BLOOMINGTON, Ind. - Here's hoping your ticker's still ticking.
Skipped beats are understandable if you're a Kentucky basketball fan. The top-ranked Wildcats have been putting your heart through hell.
Indiana tore out Kentucky's at Assembly Hall on Saturday, knocking off the nation's No. 1 team with a Christian Watford three-point dagger that beat the buzzer and bounced the Cats from the ranks of the unbeaten, 73-72.
It was the second pulse-pounding finish in a week for the Wildcats (8-1), who beat North Carolina by the very same score last Saturday at Rupp Arena.
"This was a great game," UK coach John Calipari said. "First of all you have to give Tommy (Crean) credit for getting his team ready and how they played. They played us exactly how they had to play to keep it where they kept it, and their kids played well. They played aggressive. They attacked the ball. They were great. My hat's off to Indiana, they deserved it."
The Hoosiers (9-0) had to fight for it, all the way to the wire.
The 17,472 fans packed into Assembly Hall made played their part. They rooted and roared, booed and boomed, and the atmosphere appeared to rattle the Wildcats, playing their first true road game.
"I think we came out, we wasn't ready for (the crowd) at the beginning, being our first away game," UK forward Darius Miller said. "They did a great job of feeding off their crowd. Seemed like it hyped them up, had them making shots that we didn't expect them to make."
The Hoosiers fed off that crowd. They surged ahead by as many as eight in the first half and by one, 30-29 at halftime. IU took a 48-38 lead with 14:38 to play in the second half on a three-pointer by Jordan Hulls, the fifth three-pointer in a 6-for-6 long-distance shooting start to the second half.
Indiana didn't just outshoot the Cats, it outhustled them.
"To play on the road, you've got to grind it out, take what you can in transition," Calipari said. "If it's not there, now make them play in the half court. And defensively, you've got to come up with those loose balls that we didn't, which gave them their chance to win."
Still, Kentucky had its chances.
The Cats got virtually nothing from Terrence Jones, who finished with four points and one rebound in 28 minutes. It saw Anthony Davis limited to 24 minutes by foul trouble and had a season-low one blocked shot to go with six points and nine rebounds.
But strong second-half performances by Miller, Doron Lamb and Marquis Teague - and an often-spectacular game by Michael Kidd-Gilchrist - kept the Wildcats in striking distance.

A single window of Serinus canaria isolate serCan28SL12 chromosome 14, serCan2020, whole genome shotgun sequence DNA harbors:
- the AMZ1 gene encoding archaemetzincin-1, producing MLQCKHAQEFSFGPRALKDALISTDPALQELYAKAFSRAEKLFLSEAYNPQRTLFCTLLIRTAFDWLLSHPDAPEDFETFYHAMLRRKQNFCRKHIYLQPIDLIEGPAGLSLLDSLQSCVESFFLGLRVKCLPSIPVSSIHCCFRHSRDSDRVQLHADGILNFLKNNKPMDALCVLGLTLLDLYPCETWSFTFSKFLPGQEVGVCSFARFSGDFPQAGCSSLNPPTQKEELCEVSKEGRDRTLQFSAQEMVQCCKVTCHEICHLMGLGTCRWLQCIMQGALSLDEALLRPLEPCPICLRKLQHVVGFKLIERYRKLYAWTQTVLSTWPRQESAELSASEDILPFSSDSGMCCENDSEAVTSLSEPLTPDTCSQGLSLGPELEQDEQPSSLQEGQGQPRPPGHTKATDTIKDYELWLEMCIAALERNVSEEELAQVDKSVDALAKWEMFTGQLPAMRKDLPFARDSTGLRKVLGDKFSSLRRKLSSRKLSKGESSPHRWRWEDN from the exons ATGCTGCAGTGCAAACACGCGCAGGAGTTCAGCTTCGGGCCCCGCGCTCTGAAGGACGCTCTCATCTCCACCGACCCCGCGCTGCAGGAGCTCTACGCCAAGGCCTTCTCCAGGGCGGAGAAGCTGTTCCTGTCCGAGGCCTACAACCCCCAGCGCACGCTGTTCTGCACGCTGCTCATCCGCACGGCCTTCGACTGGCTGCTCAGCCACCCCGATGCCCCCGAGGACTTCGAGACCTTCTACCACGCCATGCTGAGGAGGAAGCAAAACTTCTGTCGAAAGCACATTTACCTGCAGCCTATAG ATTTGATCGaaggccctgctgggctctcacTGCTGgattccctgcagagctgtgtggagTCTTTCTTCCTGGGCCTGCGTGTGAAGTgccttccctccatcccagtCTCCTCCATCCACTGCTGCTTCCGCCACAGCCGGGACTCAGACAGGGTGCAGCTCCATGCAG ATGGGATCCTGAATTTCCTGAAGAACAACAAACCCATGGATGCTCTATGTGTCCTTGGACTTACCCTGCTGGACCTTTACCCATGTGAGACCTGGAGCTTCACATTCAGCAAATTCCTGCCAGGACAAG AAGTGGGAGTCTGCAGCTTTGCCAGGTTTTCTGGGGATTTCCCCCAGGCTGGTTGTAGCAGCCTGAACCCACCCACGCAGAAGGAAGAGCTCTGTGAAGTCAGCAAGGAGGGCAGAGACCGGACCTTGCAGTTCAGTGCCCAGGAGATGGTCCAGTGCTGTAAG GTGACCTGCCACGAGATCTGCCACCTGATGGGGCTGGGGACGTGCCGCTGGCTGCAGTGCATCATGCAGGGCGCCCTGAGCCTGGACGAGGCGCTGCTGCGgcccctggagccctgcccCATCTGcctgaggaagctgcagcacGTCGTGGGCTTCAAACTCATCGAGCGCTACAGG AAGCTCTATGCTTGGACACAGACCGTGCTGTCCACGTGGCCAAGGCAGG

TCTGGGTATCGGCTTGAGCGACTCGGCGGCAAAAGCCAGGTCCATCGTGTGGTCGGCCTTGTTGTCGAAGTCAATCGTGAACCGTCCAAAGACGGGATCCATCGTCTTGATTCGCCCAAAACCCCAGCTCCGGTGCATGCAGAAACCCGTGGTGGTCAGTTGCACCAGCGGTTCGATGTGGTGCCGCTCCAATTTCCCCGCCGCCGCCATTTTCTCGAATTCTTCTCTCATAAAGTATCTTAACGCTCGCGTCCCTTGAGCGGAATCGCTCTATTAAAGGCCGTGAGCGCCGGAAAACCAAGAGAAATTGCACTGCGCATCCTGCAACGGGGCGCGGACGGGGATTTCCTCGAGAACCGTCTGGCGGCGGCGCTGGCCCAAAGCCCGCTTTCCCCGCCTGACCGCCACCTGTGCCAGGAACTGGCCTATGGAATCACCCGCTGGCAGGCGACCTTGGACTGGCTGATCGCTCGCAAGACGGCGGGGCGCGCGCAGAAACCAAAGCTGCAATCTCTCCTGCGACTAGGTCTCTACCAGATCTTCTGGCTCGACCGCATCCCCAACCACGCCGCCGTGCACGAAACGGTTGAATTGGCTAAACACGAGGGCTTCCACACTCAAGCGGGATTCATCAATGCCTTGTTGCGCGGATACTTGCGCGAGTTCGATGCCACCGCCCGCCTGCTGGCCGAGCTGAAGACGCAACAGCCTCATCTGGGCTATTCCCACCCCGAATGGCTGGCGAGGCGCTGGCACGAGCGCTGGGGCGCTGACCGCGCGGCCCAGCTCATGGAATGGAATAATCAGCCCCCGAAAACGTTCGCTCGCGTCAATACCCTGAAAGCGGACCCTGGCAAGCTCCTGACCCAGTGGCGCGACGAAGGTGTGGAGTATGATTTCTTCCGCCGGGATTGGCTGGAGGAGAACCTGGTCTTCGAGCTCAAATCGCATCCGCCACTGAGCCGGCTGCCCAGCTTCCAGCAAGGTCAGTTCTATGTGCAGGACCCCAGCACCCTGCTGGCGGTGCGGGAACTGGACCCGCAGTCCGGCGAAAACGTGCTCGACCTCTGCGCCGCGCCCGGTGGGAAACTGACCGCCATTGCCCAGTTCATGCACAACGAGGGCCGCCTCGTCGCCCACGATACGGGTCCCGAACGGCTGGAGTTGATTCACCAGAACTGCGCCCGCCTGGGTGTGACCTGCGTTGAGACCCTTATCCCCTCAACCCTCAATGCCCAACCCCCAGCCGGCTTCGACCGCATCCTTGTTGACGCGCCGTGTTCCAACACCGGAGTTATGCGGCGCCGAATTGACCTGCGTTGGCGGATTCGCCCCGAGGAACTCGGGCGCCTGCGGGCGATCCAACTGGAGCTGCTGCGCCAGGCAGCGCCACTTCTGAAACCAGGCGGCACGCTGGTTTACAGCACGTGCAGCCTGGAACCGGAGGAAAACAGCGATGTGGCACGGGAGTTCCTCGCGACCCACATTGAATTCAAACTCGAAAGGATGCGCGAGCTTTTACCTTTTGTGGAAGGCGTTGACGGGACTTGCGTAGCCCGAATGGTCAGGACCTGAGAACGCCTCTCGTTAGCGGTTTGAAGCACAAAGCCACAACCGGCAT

Lamb led UK with 19 points. Kidd-Gilchrist added 18 and Teague 15. Watford led all scorers with 20.
"We never got frustrated," Miller said. "You (saw) toward the end of the game, we were still confident we were going to win the game."
Miller's dunk with two minutes to play gave UK a 69-68 lead, and The Cats led 71-70 after a Teague layup with 49 seconds left. But after Watford's missed jumper with 30 seconds to play, Davis rebounded and dribbled to halfcourt, where he was fouled.
Davis missed the front end of a one-and-one with 19 seconds to play.
"I wish he would have made one extra pass to Michael," Calipari said.
After an Indiana turnover, UK got a better free-throw shooter to the line, but Lamb missed the first of two free throws with five seconds to play, giving UK a 72-70 lead and setting up Indiana's heroics.
"I had a lot of confidence going to the line at the end, in clutch time, trying to make the clutch foul shots, but I missed one," Lamb said. "Things happen. Everybody can't make every foul shot they take. But we still had chances to win."
Calipari's plan was to foul Indiana before it got the chance to shoot a game-winning three-pointer, a strategy he stressed in a timeout before Lamb's made free throw.
"He said 'We got two fouls,'" Miller said. "He said, 'When they're dribbling up around halfcourt, foul 'em. Make sure they're not shooting.'"
But Teague attempted to foul IU's Verdell Jones III and missed.
"We had two fouls to use," Calipari said. "The whole timeout was about fouling. When Marquis tried to foul and they didn't call it no one (else) fouled."
Jones III said his plan was to look for a game-tying bucket, but Watford popped open and called for the ball. His aim was true, and his game-winner sent Assembly Hall into a frenzy, with fans storming onto the court.
"Our fans deserve that," Crean said. "They deserve to storm the court. They deserve to stand on tables and chairs."
The win means Indiana is "back in the hunt," Crean said. It certainly seemed to signal the return to relevance of the Kentucky-Indiana rivalry.
As for Calipari, he took some positives from a second-straight heart-stopper.
"I'm proud of my team," Calipari said. "I'm proud of how they gutted it out in the second half, how they played to win. And we did it without Terrence Jones. He absolutely gave us zero today, and that happens at times, but it's good to know we can win without him."